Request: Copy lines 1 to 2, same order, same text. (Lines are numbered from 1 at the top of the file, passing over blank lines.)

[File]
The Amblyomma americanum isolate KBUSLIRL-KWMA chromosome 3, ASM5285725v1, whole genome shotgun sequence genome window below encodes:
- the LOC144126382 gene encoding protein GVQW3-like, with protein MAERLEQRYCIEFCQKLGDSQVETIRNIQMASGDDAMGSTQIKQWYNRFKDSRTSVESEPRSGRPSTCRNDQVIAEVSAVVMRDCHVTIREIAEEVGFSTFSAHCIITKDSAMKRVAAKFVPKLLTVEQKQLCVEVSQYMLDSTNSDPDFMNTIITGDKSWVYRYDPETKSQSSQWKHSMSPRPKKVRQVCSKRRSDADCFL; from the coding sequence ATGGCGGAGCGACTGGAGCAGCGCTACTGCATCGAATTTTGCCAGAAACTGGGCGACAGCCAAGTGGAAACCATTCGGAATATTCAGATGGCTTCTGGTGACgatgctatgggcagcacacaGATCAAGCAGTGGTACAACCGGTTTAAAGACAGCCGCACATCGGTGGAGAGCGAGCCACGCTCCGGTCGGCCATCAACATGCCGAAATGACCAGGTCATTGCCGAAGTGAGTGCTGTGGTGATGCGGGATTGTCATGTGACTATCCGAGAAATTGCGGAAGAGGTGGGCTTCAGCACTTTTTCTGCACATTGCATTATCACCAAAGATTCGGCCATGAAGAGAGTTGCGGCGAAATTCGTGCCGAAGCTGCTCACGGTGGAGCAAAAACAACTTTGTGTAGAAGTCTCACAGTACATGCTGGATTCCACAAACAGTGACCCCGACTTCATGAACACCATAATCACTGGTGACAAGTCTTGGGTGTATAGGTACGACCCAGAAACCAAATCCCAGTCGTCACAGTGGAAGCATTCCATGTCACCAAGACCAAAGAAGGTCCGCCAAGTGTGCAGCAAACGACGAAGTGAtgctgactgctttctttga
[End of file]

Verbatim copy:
The Amblyomma americanum isolate KBUSLIRL-KWMA chromosome 3, ASM5285725v1, whole genome shotgun sequence genome window below encodes:
- the LOC144126382 gene encoding protein GVQW3-like, with protein MAERLEQRYCIEFCQKLGDSQVETIRNIQMASGDDAMGSTQIKQWYNRFKDSRTSVESEPRSGRPSTCRNDQVIAEVSAVVMRDCHVTIREIAEEVGFSTFSAHCIITKDSAMKRVAAKFVPKLLTVEQKQLCVEVSQYMLDSTNSDPDFMNTIITGDKSWVYRYDPETKSQSSQWKHSMSPRPKKVRQVCSKRRSDADCFL; from the coding sequence ATGGCGGAGCGACTGGAGCAGCGCTACTGCATCGAATTTTGCCAGAAACTGGGCGACAGCCAAGTGGAAACCATTCGGAATATTCAGATGGCTTCTGGTGACgatgctatgggcagcacacaGATCAAGCAGTGGTACAACCGGTTTAAAGACAGCCGCACATCGGTGGAGAGCGAGCCACGCTCCGGTCGGCCATCAACATGCCGAAATGACCAGGTCATTGCCGAAGTGAGTGCTGTGGTGATGCGGGATTGTCATGTGACTATCCGAGAAATTGCGGAAGAGGTGGGCTTCAGCACTTTTTCTGCACATTGCATTATCACCAAAGATTCGGCCATGAAGAGAGTTGCGGCGAAATTCGTGCCGAAGCTGCTCACGGTGGAGCAAAAACAACTTTGTGTAGAAGTCTCACAGTACATGCTGGATTCCACAAACAGTGACCCCGACTTCATGAACACCATAATCACTGGTGACAAGTCTTGGGTGTATAGGTACGACCCAGAAACCAAATCCCAGTCGTCACAGTGGAAGCATTCCATGTCACCAAGACCAAAGAAGGTCCGCCAAGTGTGCAGCAAACGACGAAGTGAtgctgactgctttctttga